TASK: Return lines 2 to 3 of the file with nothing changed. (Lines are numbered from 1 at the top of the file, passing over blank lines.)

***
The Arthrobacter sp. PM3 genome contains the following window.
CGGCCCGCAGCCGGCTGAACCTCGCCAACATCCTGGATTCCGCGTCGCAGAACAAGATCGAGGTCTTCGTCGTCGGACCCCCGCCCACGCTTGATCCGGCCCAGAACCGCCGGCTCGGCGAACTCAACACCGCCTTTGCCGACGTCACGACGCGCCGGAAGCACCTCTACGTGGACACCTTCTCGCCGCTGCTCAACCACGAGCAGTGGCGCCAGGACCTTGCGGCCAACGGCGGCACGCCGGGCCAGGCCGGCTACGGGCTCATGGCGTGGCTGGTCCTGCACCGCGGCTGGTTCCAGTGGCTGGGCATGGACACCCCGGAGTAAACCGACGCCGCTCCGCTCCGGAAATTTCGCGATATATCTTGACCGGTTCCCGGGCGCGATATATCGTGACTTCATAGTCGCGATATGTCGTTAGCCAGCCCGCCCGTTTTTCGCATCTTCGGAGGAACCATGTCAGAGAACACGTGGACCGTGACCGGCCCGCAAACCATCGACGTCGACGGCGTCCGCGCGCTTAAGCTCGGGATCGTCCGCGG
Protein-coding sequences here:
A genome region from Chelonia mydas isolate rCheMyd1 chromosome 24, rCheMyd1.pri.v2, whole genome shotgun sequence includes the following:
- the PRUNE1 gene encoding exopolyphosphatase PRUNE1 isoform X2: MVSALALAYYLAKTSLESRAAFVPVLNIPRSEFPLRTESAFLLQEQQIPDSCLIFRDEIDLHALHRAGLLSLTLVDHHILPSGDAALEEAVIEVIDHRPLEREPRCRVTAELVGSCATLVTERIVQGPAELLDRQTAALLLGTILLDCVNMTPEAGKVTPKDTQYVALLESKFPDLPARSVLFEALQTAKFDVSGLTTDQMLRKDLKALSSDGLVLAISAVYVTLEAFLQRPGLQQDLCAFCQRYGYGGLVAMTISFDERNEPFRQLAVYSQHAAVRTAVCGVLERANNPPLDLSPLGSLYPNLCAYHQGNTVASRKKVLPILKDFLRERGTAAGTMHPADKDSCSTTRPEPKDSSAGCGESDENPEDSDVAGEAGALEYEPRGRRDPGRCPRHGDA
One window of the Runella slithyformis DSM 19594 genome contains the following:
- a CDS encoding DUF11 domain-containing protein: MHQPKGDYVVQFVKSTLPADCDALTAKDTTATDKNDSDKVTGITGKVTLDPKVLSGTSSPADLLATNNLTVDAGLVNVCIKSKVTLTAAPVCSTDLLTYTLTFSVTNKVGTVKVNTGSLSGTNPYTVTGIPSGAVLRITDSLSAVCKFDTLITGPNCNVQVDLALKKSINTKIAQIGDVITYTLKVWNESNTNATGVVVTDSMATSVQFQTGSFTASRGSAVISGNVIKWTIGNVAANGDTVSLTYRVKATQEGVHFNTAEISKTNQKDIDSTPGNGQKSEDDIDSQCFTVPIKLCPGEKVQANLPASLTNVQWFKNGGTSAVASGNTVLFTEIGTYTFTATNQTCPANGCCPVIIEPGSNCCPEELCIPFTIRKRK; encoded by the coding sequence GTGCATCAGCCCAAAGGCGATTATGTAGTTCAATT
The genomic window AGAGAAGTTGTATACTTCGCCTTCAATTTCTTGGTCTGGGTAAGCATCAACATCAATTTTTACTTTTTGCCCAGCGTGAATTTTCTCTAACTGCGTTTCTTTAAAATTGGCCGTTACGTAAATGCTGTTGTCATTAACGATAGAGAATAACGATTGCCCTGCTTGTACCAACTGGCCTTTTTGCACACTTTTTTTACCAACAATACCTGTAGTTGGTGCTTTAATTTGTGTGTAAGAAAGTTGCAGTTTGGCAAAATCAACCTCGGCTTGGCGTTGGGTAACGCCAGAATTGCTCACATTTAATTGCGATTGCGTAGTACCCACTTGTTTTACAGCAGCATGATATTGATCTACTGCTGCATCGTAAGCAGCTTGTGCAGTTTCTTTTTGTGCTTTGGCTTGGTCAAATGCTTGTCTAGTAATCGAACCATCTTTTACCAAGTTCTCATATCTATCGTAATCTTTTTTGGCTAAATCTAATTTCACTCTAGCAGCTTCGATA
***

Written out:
CGGCCCGCAGCCGGCTGAACCTCGCCAACATCCTGGATTCCGCGTCGCAGAACAAGATCGAGGTCTTCGTCGTCGGACCCCCGCCCACGCTTGATCCGGCCCAGAACCGCCGGCTCGGCGAACTCAACACCGCCTTTGCCGACGTCACGACGCGCCGGAAGCACCTCTACGTGGACACCTTCTCGCCGCTGCTCAACCACGAGCAGTGGCGCCAGGACCTTGCGGCCAACGGCGGCACGCCGGGCCAGGCCGGCTACGGGCTCATGGCGTGGCTGGTCCTGCACCGCGGCTGGTTCCAGTGGCTGGGCATGGACACCCCGGAGTAAACCGACGCCGCTCCGCTCCGGAAATTTCGCGATATATCTTGACCGGTTCCCGGGCGCGATATATCGTGACTTCATAGTCGCGATATGTCGTTAGCCAGCCCGCCCGTTTTTCGCATCTTCGGAGGAACCATGTCAGAGAACACGTGGACCGTGACCGGCCCGCAAACCATCGACGTCGACGGCGTCCGCGCGCTTAAGCTCGGGATCGTCCGCGG
Protein-coding sequences here: